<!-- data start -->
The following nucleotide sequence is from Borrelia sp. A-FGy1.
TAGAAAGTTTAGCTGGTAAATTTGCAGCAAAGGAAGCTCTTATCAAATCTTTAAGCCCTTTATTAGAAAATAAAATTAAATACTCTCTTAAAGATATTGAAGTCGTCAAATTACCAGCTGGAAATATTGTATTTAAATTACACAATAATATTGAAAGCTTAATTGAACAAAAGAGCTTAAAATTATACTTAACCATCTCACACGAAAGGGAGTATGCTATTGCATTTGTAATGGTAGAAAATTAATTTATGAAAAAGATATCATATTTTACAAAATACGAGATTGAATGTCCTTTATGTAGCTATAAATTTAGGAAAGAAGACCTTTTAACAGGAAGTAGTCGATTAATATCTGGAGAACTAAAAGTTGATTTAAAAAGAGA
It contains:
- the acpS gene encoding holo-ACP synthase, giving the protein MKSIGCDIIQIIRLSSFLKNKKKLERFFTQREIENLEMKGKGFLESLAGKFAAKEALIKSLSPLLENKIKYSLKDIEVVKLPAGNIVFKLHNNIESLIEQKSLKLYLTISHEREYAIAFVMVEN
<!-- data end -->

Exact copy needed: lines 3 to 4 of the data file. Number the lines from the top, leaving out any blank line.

It contains:
- the acpS gene encoding holo-ACP synthase, giving the protein MKSIGCDIIQIIRLSSFLKNKKKLERFFTQREIENLEMKGKGFLESLAGKFAAKEALIKSLSPLLENKIKYSLKDIEVVKLPAGNIVFKLHNNIESLIEQKSLKLYLTISHEREYAIAFVMVEN